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Jan_H
When/if you are ready for another dog you will know. For me it takes time (months) to feel prepared to provide the love another animal needs. Some are ready sooner and others later. There is no right or wrong answer.

I think it is wonderful that you rescued a street dog from another country. I'm sure that you gave her a wonderful life, even if it was too short, and I'm sure she greatly appreciated and loved you after her difficult start in life. Maybe in time you'll be able to share the story of how you rescued her.

Jan
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Memories_of_Marmalade

Dear Missing my little friends,

I concur with what Jackie and Jan have written you. I too am sorry for your double losses. That is a lot of grief to try and process. I too see something related to my recent loss, and it triggers me in the same way. Please know that you are not alone.

I too adopted a rescue. A cat I named "Marmalade." He was an orange and white Tabby cat. Named after the jelly/jam. : )  Our paths crossed 850 miles away from my primary place of residence in Los Angeles, Ca. in the high desert of New Mexico.

Like your rescue, Marmalade had had a very difficult youth as far as I knew. I had no background on him. He was the King of a colony of feral and strays in a neighborhood I stayed in for awhile in New Mexico, and I fed the colony of 7 or 8 for a few years. Eventually the house I rented was scheduled for a renovation, due to flood damage, so I had to depart NM. Marmalade had so many chronic health problems and had to eat so specifically, to be able to eat at all, that I felt he would not survive if I did not bring him with me back to L.A. He was the only feral / stray that could have made the trip with me and adjusted well. The others would have all ran away. I am hoping that they cozied up to other people in the neighborhood as there were neighbors with cats. I did my best to feed all of them and show them affection before we left New Mexico.

Like you with your rescue, I have often thought about how hard Marmalade's life must have been prior to our paths crossing and my adopting him. What was his kittenhood like? How did he survive? Was he abandoned as a kitten? As an adult? Did his human caretaker pass away? He had a choking and gagging reflex when I met him when he tried to eat, and he had dried, caked black pus from infections around his mouth, covering his nose and up and down his front paws and his ears were caked with dark mite droppings (it took me a couple of years to get him fully cleaned up) He was rail thin. He was near completely deaf. But once he learned what "petting" was (he appeared so, so shocked the first time, as far as we know, that he was pet) he was a lovey-dovey never-the-less. A "Little Prince." He was so, so grateful and content for the simplest of things and he taught me how to feel the same way by example.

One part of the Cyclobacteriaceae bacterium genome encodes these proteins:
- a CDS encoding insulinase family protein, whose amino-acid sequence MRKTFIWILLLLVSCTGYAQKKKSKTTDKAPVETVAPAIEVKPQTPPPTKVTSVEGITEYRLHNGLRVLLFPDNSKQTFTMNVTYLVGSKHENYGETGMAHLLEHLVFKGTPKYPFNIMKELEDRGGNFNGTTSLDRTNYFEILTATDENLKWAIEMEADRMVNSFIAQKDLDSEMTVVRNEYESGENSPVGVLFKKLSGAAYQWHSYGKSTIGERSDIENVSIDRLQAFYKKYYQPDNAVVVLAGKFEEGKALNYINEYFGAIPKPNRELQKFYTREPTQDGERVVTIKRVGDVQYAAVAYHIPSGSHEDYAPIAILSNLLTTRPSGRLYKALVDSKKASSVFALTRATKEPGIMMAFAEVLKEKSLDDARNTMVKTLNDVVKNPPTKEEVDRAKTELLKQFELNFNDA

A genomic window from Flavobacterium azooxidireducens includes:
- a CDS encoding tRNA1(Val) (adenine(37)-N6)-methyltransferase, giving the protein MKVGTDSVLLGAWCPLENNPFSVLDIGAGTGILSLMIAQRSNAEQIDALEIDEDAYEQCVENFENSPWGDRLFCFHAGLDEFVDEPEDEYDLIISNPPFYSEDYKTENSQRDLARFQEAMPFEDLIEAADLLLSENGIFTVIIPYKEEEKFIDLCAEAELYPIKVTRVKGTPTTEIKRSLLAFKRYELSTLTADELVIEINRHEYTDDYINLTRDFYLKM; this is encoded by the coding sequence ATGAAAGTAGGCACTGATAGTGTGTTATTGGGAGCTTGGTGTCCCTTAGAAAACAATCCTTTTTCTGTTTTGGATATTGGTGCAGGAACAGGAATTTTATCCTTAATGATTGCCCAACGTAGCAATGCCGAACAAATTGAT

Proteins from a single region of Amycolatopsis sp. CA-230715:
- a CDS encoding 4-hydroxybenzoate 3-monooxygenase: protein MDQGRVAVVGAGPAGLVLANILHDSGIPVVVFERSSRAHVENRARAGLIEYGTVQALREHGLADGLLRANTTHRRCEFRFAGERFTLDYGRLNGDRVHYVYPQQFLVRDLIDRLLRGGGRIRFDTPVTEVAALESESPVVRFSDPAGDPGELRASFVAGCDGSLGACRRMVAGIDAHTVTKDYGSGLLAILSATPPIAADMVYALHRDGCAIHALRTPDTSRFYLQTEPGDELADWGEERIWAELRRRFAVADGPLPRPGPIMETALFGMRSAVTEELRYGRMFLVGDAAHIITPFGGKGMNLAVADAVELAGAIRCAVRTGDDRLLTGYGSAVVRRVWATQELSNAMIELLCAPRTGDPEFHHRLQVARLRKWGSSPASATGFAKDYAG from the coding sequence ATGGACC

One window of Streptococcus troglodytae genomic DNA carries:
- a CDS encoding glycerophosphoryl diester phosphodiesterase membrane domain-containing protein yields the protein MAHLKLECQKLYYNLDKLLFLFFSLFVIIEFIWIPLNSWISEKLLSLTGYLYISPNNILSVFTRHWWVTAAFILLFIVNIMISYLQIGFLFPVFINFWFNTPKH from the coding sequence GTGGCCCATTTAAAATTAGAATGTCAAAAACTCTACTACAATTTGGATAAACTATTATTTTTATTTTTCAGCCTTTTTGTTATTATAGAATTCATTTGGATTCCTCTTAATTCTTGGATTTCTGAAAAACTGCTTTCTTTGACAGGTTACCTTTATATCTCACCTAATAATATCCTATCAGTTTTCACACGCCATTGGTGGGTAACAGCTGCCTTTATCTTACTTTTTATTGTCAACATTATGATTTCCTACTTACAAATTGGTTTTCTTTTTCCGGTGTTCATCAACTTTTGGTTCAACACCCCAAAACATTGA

I always knew (for the 4.2 years) since I had met him, that at any time he could fall ill and either pass away naturally or need to be put to sleep. It was the bargain I made when I adopted him. Together we fought his health problems, with 5 Vet's (2 being Animal Hospitals) X-Rays, Ultrasound, Bloodwork, 2 surgical procedures, a variety of antibiotics and medicines etc. He was so courageous, brave and cooperative (although he did attack the Vet's and his staff in the back of the Hospital a few times), but eventually the sands in the hourglass began to run out and I felt I had to put him down. It was a devastating and heartbreaking experience. My World is completely shattered and I am an empty husk of a human being now. But I would not have traded my experiences with Marmalade for anything. And I am willing to accept and bear the burden of this pain & suffering, if it saves my little lad from having to do so. The same way that you are now doing so for your lost beloved.

Kind regards,
James

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missingmylittlefriends
Thank you for your kind words and for sharing, Jan and James. I'm sorry, once again, for your own losses. Right now, I don't think I'm able to share pictures or stories about my own dogs, it just hurts too too much, but I hope that in the near future I can do so with you. James, what you wrote: "And I am willing to accept and bear the burden of this pain and suffering, if it saves my little lad from having to do so." That resonates with me so much right now, thank you. I had to make a very hard decision for my girl but it saved her from suffering and I don't regret that, though I also hate having to wade through this grief, it's like moving through honey, slow and thick and it just holds you back from going where you want to go when you want to go there. If that analogy makes any sense. And I feel empty and the apartment feels empty. I'm currently living overseas for work, and my husband is back in the US, so that doesn't help matters either. I miss my dogs and love them. But it's just... hard.